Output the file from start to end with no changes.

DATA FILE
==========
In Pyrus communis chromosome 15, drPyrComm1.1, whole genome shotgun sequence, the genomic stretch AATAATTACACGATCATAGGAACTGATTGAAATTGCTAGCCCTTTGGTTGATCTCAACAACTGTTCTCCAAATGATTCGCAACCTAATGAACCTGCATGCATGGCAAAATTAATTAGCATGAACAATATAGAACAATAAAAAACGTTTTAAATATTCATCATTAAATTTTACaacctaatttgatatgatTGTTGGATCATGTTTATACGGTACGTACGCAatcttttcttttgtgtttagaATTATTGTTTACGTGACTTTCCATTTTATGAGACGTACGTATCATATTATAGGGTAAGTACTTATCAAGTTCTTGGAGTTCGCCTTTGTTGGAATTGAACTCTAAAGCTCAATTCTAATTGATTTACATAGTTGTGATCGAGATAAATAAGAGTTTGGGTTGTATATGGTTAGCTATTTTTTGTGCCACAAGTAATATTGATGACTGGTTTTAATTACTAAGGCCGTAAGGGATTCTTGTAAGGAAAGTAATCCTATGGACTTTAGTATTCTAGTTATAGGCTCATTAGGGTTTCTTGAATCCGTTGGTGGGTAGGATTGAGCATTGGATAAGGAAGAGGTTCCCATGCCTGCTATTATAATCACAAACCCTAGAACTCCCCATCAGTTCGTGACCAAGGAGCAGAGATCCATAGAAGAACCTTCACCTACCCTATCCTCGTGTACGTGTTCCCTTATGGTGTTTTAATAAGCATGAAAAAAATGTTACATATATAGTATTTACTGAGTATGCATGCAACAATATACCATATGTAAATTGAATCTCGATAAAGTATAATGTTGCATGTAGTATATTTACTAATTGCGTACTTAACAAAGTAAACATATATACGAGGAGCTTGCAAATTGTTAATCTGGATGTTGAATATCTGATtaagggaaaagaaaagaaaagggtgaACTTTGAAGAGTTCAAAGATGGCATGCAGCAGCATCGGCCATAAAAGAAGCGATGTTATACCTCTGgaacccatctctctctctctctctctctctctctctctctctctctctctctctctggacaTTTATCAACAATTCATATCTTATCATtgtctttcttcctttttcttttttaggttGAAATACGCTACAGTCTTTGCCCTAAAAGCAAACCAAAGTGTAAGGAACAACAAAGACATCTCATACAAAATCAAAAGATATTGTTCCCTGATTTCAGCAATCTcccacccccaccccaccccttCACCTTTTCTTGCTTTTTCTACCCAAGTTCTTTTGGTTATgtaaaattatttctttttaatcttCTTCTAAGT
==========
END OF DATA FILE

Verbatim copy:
In Pyrus communis chromosome 15, drPyrComm1.1, whole genome shotgun sequence, the genomic stretch AATAATTACACGATCATAGGAACTGATTGAAATTGCTAGCCCTTTGGTTGATCTCAACAACTGTTCTCCAAATGATTCGCAACCTAATGAACCTGCATGCATGGCAAAATTAATTAGCATGAACAATATAGAACAATAAAAAACGTTTTAAATATTCATCATTAAATTTTACaacctaatttgatatgatTGTTGGATCATGTTTATACGGTACGTACGCAatcttttcttttgtgtttagaATTATTGTTTACGTGACTTTCCATTTTATGAGACGTACGTATCATATTATAGGGTAAGTACTTATCAAGTTCTTGGAGTTCGCCTTTGTTGGAATTGAACTCTAAAGCTCAATTCTAATTGATTTACATAGTTGTGATCGAGATAAATAAGAGTTTGGGTTGTATATGGTTAGCTATTTTTTGTGCCACAAGTAATATTGATGACTGGTTTTAATTACTAAGGCCGTAAGGGATTCTTGTAAGGAAAGTAATCCTATGGACTTTAGTATTCTAGTTATAGGCTCATTAGGGTTTCTTGAATCCGTTGGTGGGTAGGATTGAGCATTGGATAAGGAAGAGGTTCCCATGCCTGCTATTATAATCACAAACCCTAGAACTCCCCATCAGTTCGTGACCAAGGAGCAGAGATCCATAGAAGAACCTTCACCTACCCTATCCTCGTGTACGTGTTCCCTTATGGTGTTTTAATAAGCATGAAAAAAATGTTACATATATAGTATTTACTGAGTATGCATGCAACAATATACCATATGTAAATTGAATCTCGATAAAGTATAATGTTGCATGTAGTATATTTACTAATTGCGTACTTAACAAAGTAAACATATATACGAGGAGCTTGCAAATTGTTAATCTGGATGTTGAATATCTGATtaagggaaaagaaaagaaaagggtgaACTTTGAAGAGTTCAAAGATGGCATGCAGCAGCATCGGCCATAAAAGAAGCGATGTTATACCTCTGgaacccatctctctctctctctctctctctctctctctctctctctctctctctctggacaTTTATCAACAATTCATATCTTATCATtgtctttcttcctttttcttttttaggttGAAATACGCTACAGTCTTTGCCCTAAAAGCAAACCAAAGTGTAAGGAACAACAAAGACATCTCATACAAAATCAAAAGATATTGTTCCCTGATTTCAGCAATCTcccacccccaccccaccccttCACCTTTTCTTGCTTTTTCTACCCAAGTTCTTTTGGTTATgtaaaattatttctttttaatcttCTTCTAAGT